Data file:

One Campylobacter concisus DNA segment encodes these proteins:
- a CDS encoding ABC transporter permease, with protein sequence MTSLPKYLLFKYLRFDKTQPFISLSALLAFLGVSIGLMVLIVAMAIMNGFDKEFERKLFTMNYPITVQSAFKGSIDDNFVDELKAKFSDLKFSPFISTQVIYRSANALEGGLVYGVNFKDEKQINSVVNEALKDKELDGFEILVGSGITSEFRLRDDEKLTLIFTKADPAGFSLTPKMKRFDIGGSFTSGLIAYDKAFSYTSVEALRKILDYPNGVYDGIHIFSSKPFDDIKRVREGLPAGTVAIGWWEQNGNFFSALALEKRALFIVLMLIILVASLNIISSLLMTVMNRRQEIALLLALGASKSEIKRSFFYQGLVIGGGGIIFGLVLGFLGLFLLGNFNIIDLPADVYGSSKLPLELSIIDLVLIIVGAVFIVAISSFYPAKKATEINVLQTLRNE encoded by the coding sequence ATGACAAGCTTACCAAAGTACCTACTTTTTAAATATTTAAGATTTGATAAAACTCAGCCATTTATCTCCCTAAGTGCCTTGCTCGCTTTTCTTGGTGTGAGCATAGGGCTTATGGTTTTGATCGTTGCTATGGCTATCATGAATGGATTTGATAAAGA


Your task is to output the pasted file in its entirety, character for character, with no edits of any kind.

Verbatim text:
One Campylobacter concisus DNA segment encodes these proteins:
- a CDS encoding ABC transporter permease, with protein sequence MTSLPKYLLFKYLRFDKTQPFISLSALLAFLGVSIGLMVLIVAMAIMNGFDKEFERKLFTMNYPITVQSAFKGSIDDNFVDELKAKFSDLKFSPFISTQVIYRSANALEGGLVYGVNFKDEKQINSVVNEALKDKELDGFEILVGSGITSEFRLRDDEKLTLIFTKADPAGFSLTPKMKRFDIGGSFTSGLIAYDKAFSYTSVEALRKILDYPNGVYDGIHIFSSKPFDDIKRVREGLPAGTVAIGWWEQNGNFFSALALEKRALFIVLMLIILVASLNIISSLLMTVMNRRQEIALLLALGASKSEIKRSFFYQGLVIGGGGIIFGLVLGFLGLFLLGNFNIIDLPADVYGSSKLPLELSIIDLVLIIVGAVFIVAISSFYPAKKATEINVLQTLRNE encoded by the coding sequence ATGACAAGCTTACCAAAGTACCTACTTTTTAAATATTTAAGATTTGATAAAACTCAGCCATTTATCTCCCTAAGTGCCTTGCTCGCTTTTCTTGGTGTGAGCATAGGGCTTATGGTTTTGATCGTTGCTATGGCTATCATGAATGGATTTGATAAAGA